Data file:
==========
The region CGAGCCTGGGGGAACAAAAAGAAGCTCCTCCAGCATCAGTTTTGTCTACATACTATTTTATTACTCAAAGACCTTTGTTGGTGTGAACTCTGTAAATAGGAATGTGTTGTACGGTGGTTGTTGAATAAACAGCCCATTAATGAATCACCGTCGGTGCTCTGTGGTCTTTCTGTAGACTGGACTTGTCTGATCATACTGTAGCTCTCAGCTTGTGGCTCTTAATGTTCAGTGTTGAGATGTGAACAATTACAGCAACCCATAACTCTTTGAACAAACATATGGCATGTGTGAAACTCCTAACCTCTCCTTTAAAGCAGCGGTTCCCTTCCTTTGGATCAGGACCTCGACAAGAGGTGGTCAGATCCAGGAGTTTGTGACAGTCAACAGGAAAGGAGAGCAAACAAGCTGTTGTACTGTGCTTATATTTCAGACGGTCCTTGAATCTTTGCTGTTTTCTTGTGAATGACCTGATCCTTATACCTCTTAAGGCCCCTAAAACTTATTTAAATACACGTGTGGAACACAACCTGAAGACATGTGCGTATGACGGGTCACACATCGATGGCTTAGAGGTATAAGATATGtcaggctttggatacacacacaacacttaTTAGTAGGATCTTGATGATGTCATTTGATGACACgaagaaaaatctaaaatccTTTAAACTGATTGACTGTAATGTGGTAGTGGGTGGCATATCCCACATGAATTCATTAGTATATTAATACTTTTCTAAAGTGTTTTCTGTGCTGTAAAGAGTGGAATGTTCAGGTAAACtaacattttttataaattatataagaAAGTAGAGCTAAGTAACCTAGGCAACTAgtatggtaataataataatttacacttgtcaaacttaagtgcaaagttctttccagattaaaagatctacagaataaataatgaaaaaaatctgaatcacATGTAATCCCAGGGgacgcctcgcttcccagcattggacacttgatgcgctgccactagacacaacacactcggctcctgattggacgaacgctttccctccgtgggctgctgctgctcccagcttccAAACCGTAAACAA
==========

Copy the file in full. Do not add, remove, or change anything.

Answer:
The region CGAGCCTGGGGGAACAAAAAGAAGCTCCTCCAGCATCAGTTTTGTCTACATACTATTTTATTACTCAAAGACCTTTGTTGGTGTGAACTCTGTAAATAGGAATGTGTTGTACGGTGGTTGTTGAATAAACAGCCCATTAATGAATCACCGTCGGTGCTCTGTGGTCTTTCTGTAGACTGGACTTGTCTGATCATACTGTAGCTCTCAGCTTGTGGCTCTTAATGTTCAGTGTTGAGATGTGAACAATTACAGCAACCCATAACTCTTTGAACAAACATATGGCATGTGTGAAACTCCTAACCTCTCCTTTAAAGCAGCGGTTCCCTTCCTTTGGATCAGGACCTCGACAAGAGGTGGTCAGATCCAGGAGTTTGTGACAGTCAACAGGAAAGGAGAGCAAACAAGCTGTTGTACTGTGCTTATATTTCAGACGGTCCTTGAATCTTTGCTGTTTTCTTGTGAATGACCTGATCCTTATACCTCTTAAGGCCCCTAAAACTTATTTAAATACACGTGTGGAACACAACCTGAAGACATGTGCGTATGACGGGTCACACATCGATGGCTTAGAGGTATAAGATATGtcaggctttggatacacacacaacacttaTTAGTAGGATCTTGATGATGTCATTTGATGACACgaagaaaaatctaaaatccTTTAAACTGATTGACTGTAATGTGGTAGTGGGTGGCATATCCCACATGAATTCATTAGTATATTAATACTTTTCTAAAGTGTTTTCTGTGCTGTAAAGAGTGGAATGTTCAGGTAAACtaacattttttataaattatataagaAAGTAGAGCTAAGTAACCTAGGCAACTAgtatggtaataataataatttacacttgtcaaacttaagtgcaaagttctttccagattaaaagatctacagaataaataatgaaaaaaatctgaatcacATGTAATCCCAGGGgacgcctcgcttcccagcattggacacttgatgcgctgccactagacacaacacactcggctcctgattggacgaacgctttccctccgtgggctgctgctgctcccagcttccAAACCGTAAACAA